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Fire Temperature Heterogeneity in Contrasting Fire Prone Habitats: Kansas Tallgrass Prairie and Florida Sandhill
David J. Gibson, David C. Hartnett and Gary L. S. Merrill
Bulletin of the Torrey Botanical Club
Vol. 117, No. 4 (Oct. - Dec., 1990), pp. 349-356
Published by: Torrey Botanical Society
Stable URL: http://www.jstor.org/stable/2996832
Page Count: 8
You can always find the topics here!Topics: Tallgrass prairies, Forest fires, Prairies, Vegetation, Grassland fires, Highlands, Grasses, Tiles, Forest habitats, Habitats
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Spatial patterns of fire temperatures from a tallgrass prairie and adjacent Gallery forest in northeast Kansas and a sandhill community in central Florida were recorded using temperature-sensitive pyrometers. The objectives of the study were to determine, in both habitats, the range of temperatures reached during prescribed burning under a range of different conditions. Both habitats are characterized by frequent, low-intensity fires confined to the herbaceous vegetation and low shrubs. In tallgrass prairie, fire temperature maxima ranged from 19 to 399⚬C (n = 243). The highest temperatures were associated with fires in isolated tree and shrub canopies (399⚬C). Fires were hotter in headfires compared with backfires (47⚬C difference), on lowlands compared with uplands (12⚬C difference), and in areas that had not been burned for many years compared with areas burned annually (34⚬C difference). In the Florida sandhill, fire temperature maxima ranged from 35 to 538⚬C (n = 240), with the highest temperatures recorded at ground level in sites which had not been burned for at least 5 years. Compared with frequently burned areas, areas that have not burned for many years build up high fuel loads that support a more homogeneous, hotter fire. In the tallgrass prairie, homogeneity of fire temperatures was greatest in areas of intermediate fire frequencies. The greater spatial heterogencity in fire characteristics of prairie with very high fire frequency (annual fire) and very low frequency (>15 years between fires) is likely a result of low fuel loads and more patchy vegetation structure, respectively. In sandhill, low fuel loads and patchy distribution of fuel contribute to high spatial variability in fire temperatures in annually burned sites.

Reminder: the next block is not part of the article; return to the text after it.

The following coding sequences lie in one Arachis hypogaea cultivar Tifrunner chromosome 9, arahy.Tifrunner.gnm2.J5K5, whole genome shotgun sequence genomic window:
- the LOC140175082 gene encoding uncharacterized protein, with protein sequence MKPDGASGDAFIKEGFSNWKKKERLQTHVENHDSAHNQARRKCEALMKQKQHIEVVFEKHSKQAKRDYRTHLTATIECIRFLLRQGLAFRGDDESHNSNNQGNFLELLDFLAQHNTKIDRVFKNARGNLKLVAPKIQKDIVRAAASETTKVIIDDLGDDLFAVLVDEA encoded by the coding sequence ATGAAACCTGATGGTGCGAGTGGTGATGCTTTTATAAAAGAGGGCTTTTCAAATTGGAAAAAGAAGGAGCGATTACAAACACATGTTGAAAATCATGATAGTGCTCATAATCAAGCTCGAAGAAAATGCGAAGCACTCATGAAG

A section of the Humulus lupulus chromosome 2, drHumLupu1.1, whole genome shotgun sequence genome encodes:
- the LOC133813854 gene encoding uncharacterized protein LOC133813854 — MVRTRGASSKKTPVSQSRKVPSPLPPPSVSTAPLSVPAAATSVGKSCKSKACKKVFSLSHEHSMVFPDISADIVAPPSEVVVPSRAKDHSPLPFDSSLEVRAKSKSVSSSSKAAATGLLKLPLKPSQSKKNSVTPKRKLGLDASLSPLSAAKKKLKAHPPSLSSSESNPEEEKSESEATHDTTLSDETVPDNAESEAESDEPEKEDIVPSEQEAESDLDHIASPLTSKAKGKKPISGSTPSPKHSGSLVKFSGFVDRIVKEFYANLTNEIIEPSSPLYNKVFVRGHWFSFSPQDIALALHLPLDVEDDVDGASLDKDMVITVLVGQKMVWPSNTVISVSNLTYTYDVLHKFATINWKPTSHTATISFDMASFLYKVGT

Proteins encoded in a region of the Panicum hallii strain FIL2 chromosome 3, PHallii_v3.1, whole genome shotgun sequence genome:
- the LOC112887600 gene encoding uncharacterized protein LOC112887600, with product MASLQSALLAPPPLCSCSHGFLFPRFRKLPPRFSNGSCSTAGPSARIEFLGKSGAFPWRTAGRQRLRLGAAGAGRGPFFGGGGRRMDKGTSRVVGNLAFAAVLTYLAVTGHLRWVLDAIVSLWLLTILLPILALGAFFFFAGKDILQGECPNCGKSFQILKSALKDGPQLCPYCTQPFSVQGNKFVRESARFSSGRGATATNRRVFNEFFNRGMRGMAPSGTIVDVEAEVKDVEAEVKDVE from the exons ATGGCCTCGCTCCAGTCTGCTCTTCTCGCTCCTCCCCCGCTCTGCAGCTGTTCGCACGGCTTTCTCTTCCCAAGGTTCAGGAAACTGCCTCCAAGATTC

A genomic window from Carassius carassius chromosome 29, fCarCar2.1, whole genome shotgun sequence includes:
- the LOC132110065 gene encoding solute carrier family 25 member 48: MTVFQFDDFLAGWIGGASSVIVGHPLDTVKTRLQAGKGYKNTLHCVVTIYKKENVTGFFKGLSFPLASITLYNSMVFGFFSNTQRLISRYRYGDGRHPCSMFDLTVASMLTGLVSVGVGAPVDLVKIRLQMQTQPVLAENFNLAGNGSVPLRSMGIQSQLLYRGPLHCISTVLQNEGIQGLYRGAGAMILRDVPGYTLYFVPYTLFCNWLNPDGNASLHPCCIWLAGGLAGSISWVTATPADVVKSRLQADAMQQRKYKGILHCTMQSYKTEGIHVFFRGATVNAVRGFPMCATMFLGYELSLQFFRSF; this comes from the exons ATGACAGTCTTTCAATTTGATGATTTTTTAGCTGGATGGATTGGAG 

Bulletin of the Torrey Botanical Club © 1990 Torrey Botanical Society